By: Grace Hancock
For many Americans, this far along into the COVID-19 pandemic reminders like “stay at home,” “wear a mask,” and “practice social distancing” might as well be white noise. By now we have all likely heard and/or seen one version or another of the CDC’s guidelines on how to protect against the coronavirus. There are constant reminders on social media, signs in stores, and television to do such things as “avoid large crowds” and “keep 6 feet away from others.” If you work out of the home, at a retail store or in an office space, for example, you know you aren’t always able to keep away from large crowds or practice social distancing.
If this is the situation you currently find yourself in, you may be asking how you can best protect yourself and your loved ones from the coronavirus? We here at Hancock Injury Attorneys value your safety and well-being. We also understand that not everyone has the luxury of working remotely. We want to equip you with information on how to keep yourself and others safe throughout these unprecedented times. Here are five important safety tips to help you stay safe in the workplace during the COVID-19 pandemic.
1. Make sure that your choice of face mask is both effective and well-fitted.
Not all types of face coverings are equally effective at protecting against the coronavirus. Lab testing conducted by CBS News Marketplace with the help of the University of Toronto’s Dalla Lana school of public health uncovered which types of face masks and coverings are most effective at protecting against COVID-19 and which are not. The testing revealed that face coverings made of single-layered fabric, made of fabric with a low thread count, or are made of a loose-knit fabric like a scarf, a bandana, or a single-layered gaiter or balaclava, allow coronavirus particles to pass through the fabric and into the mouth and nose of the face-covering wearer. The testing also found that valve masks do a poor job at filtering particles and may even be contributing to the spread of the coronavirus. Surgical face masks and fabric face coverings and masks that were multi-layered, made with a tightly knit fabric, and/or made with fabric with a high thread count were shown to perform most effectively at protecting against the transmission of coronavirus particles.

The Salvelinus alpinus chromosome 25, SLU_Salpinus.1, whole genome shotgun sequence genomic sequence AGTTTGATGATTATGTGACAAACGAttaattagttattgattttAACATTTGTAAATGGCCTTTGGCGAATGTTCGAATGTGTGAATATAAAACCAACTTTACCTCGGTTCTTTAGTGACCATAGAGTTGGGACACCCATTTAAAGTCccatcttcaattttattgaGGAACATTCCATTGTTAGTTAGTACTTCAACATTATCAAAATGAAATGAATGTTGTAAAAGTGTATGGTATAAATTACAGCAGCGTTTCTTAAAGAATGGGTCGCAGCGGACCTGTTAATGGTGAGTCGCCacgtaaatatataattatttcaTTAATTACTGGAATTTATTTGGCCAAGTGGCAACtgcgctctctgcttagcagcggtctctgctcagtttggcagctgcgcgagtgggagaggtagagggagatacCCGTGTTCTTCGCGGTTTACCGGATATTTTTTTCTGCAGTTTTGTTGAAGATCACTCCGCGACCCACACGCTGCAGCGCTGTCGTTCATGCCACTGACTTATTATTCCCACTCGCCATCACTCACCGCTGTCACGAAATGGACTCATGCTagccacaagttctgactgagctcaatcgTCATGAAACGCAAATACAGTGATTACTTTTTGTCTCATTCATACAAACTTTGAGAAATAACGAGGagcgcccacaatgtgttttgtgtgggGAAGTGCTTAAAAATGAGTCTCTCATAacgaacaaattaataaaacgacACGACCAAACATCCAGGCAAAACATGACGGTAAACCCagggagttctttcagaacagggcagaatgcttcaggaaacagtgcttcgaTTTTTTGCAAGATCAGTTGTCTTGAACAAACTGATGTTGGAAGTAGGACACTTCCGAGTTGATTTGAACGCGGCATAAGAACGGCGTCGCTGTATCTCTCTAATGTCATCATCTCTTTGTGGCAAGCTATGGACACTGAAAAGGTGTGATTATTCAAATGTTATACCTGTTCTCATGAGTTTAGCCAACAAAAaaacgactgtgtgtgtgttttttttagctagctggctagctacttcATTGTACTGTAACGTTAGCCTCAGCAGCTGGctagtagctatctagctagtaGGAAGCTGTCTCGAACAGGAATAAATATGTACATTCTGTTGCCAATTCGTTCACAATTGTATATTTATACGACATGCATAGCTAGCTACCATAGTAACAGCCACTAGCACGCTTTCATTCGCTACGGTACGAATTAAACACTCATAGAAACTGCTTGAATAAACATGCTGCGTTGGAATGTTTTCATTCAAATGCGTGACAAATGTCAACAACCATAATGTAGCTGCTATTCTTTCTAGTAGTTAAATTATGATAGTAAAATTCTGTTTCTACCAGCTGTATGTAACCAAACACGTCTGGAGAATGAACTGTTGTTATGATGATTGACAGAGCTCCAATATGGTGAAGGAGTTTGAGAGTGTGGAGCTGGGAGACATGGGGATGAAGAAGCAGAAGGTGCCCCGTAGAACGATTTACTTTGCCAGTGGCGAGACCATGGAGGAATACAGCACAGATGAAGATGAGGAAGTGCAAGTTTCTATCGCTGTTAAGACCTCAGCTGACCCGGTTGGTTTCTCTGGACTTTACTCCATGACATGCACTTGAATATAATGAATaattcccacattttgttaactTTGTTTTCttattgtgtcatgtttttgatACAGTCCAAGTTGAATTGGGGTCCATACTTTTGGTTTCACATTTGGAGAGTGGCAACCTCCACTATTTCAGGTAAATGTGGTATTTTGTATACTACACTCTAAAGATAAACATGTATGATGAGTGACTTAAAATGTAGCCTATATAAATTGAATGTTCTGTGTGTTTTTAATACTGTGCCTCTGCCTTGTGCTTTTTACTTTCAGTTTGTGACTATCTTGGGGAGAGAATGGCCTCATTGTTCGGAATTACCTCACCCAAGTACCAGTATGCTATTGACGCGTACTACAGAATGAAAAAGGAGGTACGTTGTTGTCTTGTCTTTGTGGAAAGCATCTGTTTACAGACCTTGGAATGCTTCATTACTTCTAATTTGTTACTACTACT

It won’t matter how effective your face mask is at protecting you against COVID-19 if your mask is not well-fitted. Coronavirus particles can get around a mask that is not well-fitted to the face and infect individuals. That being said, a loose mask is better than no mask at all. CBS News hypothesizes that even a loose mask can lessen the amount of coronavirus particles entering an individual’s system, leading to mild or minor symptoms.
2. Wash and/or sanitize your hands frequently.
When you’re at work, you may not always have ready access to a bathroom to wash your hands. Consider purchasing hand sanitizer that you can keep in your desk or even in your pocket that you can use at your convenience. The CDC recommends that you choose a hand sanitizer that has at least 60% alcohol.
3. Clean and disinfect frequently touched surfaces and objects in your workspace.
Frequently touched surfaces and objects in the workplace could include workstations, telephones, keyboards, doorknobs and handrails. While you may be able to socially distance yourself from your coworkers by being in your own office or cubicle, many times there are shared items that are frequently touched. Take for example a shared copy machine, while you may be the only one using it at certain times, imagine how many people before you have touched it. Talk to your workplace about instituting a policy to disinfect after each use if such a policy is not already in place.
4. Practice social distancing.
You might find that you are not always able to stay 6 feet apart from others at your work. In situations where you are unable to keep a 6 feet distance between yourself and your coworkers, customers, or employers, maintain as much of a distance as possible. If you find for example that your workplaces are placed too close together in your office or that there aren’t proper safety precautions in place at a retail store or a restaurant that keep you a safe distance from customers, talk to your employer. The Occupational Safety and Health Administration (OSHA) has published an alert containing steps that employers can take to help implement social distancing in the workplace; such as staggering breaks and rearranging seating in common break areas to maintain physical distance between workers and moving or repositioning workstations to create more distance. Your employer may be able to implement these guidelines in your workplace.
5. Remind your fellow co-workers to follow CDC guidelines
You can only do so much to keep yourself and others safe from coronavirus. A fellow co-worker who doesn’t wear a face mask or practice social distancing while in the workplace puts not only themselves in danger, but also you, your other co-workers, and any clients or customers that might come into contact with that co-worker. Politely correct a co-working if you see them not adhering to health and safety guidelines.
Legal Work Rights Regarding COVID-19
If you are concerned about facing retaliation from your employer: such as the denial of benefits, intimidation or harassment, or being fired or laid off, for raising health and safety concerns related to COVID-19 in your workplace, know that such retaliation is prohibited under OSHA. You can file a claim with OSHA if you find yourself in a situation where you have faced retaliation from your employer for asking that protections be put in place to protect against the coronavirus in the workplace and/or raising reasonable concerns about health and safety in the workplace related to the current pandemic.